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Browse Prior Art Database

Distributed Monitoring of Historical Web Page Progression for Predictive Presentation Purposes

IP.com Disclosure Number: IPCOM000015900D
Original Publication Date: 2002-Jun-15
Included in the Prior Art Database: 2003-Jun-21
Document File: 3 page(s) / 49K

Publishing Venue

IBM

Abstract

Distributed Monitoring of Historical Web Page Progression for Predictive Presentation Purposes Disclosed are two fundamental ideas: (1) web page histories across a broad selection of users to perform predictive caching at the desktop or at the internet service provider; (2) the idea of using aggregated sequential web page histories across a broad selection of users to perform user prompting of possible "interest pages" of relevance to the current topic. Over the past few years, the distribution of content over the world wide web has fundamentally changed the way that people exchange information. And, the explosion of business models has led to many new and innovative ways of delivering heightened information to the desktop. Mechanisms that will speed the delivery and efficiency, and methods that both speed the download process and bring germane pages to the user's attention would be highly desirable.

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Distributed Monitoring of Historical Web Page Progression for Predictive

Presentation Purposes

Disclosed are two fundamental ideas: (1) web page histories across a broad selection of users to perform predictive caching at the desktop or at the internet service provider; (2) the idea of using aggregated sequential web page histories across a broad selection of users to perform user prompting of possible "interest pages" of relevance to the current topic.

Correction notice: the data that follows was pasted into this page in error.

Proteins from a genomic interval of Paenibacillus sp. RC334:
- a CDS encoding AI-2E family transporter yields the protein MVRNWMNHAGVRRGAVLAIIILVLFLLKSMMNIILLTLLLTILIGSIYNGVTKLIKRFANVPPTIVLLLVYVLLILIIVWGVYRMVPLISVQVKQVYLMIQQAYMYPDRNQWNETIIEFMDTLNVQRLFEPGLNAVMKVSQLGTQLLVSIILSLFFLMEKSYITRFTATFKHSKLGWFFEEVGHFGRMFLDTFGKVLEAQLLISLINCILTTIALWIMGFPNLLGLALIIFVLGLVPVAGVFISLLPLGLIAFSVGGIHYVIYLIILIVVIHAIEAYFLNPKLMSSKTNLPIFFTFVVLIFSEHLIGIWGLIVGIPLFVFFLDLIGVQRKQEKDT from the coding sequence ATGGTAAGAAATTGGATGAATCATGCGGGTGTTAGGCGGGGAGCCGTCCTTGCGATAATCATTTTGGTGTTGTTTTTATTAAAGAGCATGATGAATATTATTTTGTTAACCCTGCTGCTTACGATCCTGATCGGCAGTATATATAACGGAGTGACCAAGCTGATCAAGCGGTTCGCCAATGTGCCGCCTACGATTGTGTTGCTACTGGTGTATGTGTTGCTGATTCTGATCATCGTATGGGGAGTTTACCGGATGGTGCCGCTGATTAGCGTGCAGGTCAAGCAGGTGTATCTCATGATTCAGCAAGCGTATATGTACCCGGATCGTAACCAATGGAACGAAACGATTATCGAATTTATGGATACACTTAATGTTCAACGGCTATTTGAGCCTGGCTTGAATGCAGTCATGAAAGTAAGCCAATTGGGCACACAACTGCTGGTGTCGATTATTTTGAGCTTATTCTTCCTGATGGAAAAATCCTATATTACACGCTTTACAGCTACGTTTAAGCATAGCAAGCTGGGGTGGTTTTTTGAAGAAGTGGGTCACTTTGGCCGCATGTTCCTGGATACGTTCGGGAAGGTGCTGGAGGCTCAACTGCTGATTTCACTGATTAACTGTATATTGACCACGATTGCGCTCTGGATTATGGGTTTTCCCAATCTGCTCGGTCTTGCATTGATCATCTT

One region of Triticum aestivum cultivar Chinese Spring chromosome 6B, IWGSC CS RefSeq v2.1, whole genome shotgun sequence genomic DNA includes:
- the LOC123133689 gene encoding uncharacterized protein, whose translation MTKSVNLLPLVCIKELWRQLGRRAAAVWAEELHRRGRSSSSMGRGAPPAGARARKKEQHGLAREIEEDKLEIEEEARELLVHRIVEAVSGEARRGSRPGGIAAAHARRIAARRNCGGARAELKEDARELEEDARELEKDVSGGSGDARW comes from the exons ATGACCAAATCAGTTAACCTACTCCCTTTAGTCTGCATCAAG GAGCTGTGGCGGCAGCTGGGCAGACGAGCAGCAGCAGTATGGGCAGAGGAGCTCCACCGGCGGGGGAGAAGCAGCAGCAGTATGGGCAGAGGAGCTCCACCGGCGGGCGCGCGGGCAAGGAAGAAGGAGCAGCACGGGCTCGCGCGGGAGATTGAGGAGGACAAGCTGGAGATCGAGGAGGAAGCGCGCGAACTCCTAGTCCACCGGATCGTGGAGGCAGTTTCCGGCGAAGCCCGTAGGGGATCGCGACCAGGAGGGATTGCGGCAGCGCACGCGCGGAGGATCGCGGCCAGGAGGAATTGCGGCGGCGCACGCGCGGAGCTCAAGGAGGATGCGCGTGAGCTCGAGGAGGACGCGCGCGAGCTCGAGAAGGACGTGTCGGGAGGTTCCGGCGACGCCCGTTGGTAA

Over the past few years, the distribution of content over the world wide web has fundamentally changed the way that people exchange information. And, the explosion of business models has led to many new and innovative ways of delivering heightened information to the desktop. Mechanisms that will speed the delivery and efficiency, and methods that both speed the download process and bring germane pages to the user's attention would be highly desirable.

In this invention, proposed are new methods developed to perform exactly these functions. They require information to be sent back from the browser to a data collection service, presumably presented via a user-selectable setting on the browser. Detailed considerations of privacy may be discussed and managed beyond the scope of the architectural layout presented here. The process will run as follows, with definitions of key terms given below:

Interval(RealTime) == a moving window of time in which historical usage patterns are considered relevant. Note that this value is independent of any html tags which may be embedded in the documents themselves, pertaining to expiration. Sequential(Patterns) == the sequence of web pages hit by a given web user. Hits(Threshold) == Number of hits on a given website before a predictive model is considered for presentation to users. Hit(Percentage) == Percentage of aggregate hits, representing how many users went from a given "page A" to given "page B." Hit(ThresholdPercentage) == Minimum Hit(Percentage) before a given web page is offered for presentation to users.

(1) Each time a user hits a web page, the information is sent back anonymously, from either an agent running on the browser, or an agent running at the ISP, to a central collection point. Note that if the agent runs on the ISP using aggregated hits occurring from all clients, then privacy concerns become even more greatly mitigated.

(2) Logic at that collection point looks at trends in two fashions: Interval(RealTime) and Sequential(Patterns). The variable Interval(RealTime) comprises the moving window where subsequent hits and Sequential(Patterns) are considered relevant. This may be a window as small as a few minutes, or as large as 48 hours or more, although any option could be considered for the art. The second parameter Sequential(Patterns), is

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the series of hits arising from a single browser instance. For instance, a given user's sequence may be defined as "page A," "page B," "page C," "page D." Another user's sequence may...